If we are to continue to have quality living conditions, we must ensure that nature’s ability to produce for our needs isn’t used up more quickly than it can be renewed, and that waste isn’t discarded more quickly than nature can absorb it.
The ecological footprint is an accounting tool for ecological resources. Categories of human consumption are translated into areas of productive land required to provide resources and assimilate waste products. The ecological footprint is a measure of how sustainable our lifestyles are.
The ecological footprint of the average Canadian adds up to 7.7 hectares or 19 acres of land! This is the total amount of land required for food, housing, transportation, consumer goods and services. Energy is a large component of this footprint: approx. 2.9 hectares are necessary to provide for a long-term biological substitute for fossil fuels. Agriculture is the second largest component at 1.1 hectare for the supply of food and consumer goods. Forestry takes up 0.6 hectare to supply the fibre for housing and consumer goods. Finally, our living environment takes up 0.2 hectares for housing and transportation.
Can the earth’s population live like the average Canadian today?
No. In fact, if everyone on earth lived like the average Canadian, it would require at least four to five earths to provide all the material and energy she or he currently uses. Initial estimates show that the ecological footprint of today’s consumption in food, forestry products and fossil fuels alone may already exceed the global carrying capacity by approximately 30%. About 3/4 of the current consumption goes to the 1.1 billion people who live in prosperity, while 1/4 of the consumption remains for the other 4.6 billion people. This demonstrates the ethical implications of the sustainability problem and questions economic expansionism as a remedy for poverty.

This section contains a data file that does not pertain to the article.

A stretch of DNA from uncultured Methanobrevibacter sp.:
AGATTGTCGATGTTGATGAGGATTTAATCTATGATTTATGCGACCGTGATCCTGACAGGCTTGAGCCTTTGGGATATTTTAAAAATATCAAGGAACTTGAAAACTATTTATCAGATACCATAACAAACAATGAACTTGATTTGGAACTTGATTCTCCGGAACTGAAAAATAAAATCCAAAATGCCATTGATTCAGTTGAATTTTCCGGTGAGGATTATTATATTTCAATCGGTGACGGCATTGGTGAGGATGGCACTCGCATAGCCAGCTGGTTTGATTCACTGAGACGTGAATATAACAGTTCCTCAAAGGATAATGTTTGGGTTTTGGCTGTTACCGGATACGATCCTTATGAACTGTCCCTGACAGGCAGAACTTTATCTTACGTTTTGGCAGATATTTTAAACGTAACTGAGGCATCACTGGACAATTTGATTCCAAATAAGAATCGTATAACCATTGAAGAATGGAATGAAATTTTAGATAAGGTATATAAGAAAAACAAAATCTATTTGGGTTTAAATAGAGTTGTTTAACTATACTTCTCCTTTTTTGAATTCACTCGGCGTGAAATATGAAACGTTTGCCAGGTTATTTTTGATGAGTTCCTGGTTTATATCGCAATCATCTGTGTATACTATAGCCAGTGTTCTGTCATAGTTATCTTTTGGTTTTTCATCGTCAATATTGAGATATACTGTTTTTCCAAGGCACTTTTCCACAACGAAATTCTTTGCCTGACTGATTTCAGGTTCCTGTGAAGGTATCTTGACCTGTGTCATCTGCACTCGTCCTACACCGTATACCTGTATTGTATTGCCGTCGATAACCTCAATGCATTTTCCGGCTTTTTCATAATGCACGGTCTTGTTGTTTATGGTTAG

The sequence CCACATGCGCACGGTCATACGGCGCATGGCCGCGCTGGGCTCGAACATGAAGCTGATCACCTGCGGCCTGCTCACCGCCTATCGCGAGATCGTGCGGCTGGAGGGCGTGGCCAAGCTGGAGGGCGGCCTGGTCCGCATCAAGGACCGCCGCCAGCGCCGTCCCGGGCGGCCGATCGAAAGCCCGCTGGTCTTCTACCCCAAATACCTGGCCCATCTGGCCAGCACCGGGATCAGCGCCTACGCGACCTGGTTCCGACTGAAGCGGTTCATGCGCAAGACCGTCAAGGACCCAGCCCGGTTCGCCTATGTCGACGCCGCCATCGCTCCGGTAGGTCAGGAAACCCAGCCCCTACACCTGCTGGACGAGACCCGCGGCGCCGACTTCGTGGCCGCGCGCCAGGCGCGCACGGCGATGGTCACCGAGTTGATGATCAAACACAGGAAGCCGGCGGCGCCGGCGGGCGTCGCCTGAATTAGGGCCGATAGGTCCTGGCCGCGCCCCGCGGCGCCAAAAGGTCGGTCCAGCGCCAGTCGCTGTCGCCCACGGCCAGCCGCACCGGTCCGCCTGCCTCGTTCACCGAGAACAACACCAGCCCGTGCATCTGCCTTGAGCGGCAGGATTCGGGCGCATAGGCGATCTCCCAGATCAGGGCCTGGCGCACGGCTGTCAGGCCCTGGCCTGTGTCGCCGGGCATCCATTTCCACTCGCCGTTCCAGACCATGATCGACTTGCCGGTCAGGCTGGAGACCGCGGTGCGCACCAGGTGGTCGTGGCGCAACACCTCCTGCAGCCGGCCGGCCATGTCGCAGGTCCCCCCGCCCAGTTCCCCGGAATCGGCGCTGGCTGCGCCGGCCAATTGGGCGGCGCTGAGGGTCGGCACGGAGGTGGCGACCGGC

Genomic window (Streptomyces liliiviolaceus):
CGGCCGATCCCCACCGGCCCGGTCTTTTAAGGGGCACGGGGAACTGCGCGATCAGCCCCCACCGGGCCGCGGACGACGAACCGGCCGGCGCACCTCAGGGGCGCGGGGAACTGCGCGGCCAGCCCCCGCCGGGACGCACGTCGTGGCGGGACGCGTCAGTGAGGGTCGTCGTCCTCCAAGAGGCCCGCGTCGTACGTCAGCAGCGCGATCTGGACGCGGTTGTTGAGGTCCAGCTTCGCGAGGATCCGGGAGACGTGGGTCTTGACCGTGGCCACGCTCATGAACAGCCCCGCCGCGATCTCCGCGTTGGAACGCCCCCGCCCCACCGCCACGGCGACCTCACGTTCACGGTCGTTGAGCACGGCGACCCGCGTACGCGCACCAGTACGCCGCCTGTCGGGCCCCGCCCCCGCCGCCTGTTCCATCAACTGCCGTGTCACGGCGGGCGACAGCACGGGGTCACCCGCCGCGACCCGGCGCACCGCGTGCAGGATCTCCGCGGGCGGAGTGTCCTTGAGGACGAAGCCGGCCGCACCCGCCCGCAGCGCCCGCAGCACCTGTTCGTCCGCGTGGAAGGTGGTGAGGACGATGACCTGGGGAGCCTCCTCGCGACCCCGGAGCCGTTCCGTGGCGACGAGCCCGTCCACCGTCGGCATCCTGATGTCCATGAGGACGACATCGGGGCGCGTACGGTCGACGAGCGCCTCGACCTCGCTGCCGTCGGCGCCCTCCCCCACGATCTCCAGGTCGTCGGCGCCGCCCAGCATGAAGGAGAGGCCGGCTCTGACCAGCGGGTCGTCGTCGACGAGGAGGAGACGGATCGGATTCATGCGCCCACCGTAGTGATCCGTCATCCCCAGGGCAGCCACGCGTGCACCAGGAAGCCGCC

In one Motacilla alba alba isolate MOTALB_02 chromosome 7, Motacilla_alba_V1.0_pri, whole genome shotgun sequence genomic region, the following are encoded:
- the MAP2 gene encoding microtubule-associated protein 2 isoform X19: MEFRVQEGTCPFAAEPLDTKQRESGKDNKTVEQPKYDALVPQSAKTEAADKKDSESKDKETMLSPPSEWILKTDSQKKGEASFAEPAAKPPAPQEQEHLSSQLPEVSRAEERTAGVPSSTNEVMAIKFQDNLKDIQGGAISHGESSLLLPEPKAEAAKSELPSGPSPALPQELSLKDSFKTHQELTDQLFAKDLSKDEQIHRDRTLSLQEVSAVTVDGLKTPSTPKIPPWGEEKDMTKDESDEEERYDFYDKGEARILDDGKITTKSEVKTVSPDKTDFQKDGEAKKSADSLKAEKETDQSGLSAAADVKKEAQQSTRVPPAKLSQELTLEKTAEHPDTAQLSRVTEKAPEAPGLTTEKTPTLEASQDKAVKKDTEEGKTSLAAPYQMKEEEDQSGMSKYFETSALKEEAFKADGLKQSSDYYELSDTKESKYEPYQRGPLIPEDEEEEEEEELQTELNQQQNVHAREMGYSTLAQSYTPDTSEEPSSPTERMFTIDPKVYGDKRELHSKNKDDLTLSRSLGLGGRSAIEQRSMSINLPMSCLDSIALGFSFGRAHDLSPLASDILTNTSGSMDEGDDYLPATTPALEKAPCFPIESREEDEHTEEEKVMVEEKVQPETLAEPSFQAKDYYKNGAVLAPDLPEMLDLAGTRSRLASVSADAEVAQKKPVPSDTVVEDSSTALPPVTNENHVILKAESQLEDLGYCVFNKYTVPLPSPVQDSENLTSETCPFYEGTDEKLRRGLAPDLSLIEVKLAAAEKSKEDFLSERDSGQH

Each of us is part of the answer!
All of us need to think seriously about how we can actually reduce the amount of waste we produce. Individual lifestyle choices have a strong influence on the ecological footprint. These choices include food, energy, transportation, housing, water consumption, and other non-consumptive goods. For example: compare how much ecologically productive land is needed to travel by bicycle, car, or bus. Most of the car’s land is required to absorb CO2. Most the biker’s land is used to provide the extra food for quenching the biker’s hunger.
Discover more resources to make informed choices for a more sustainable future through the links below.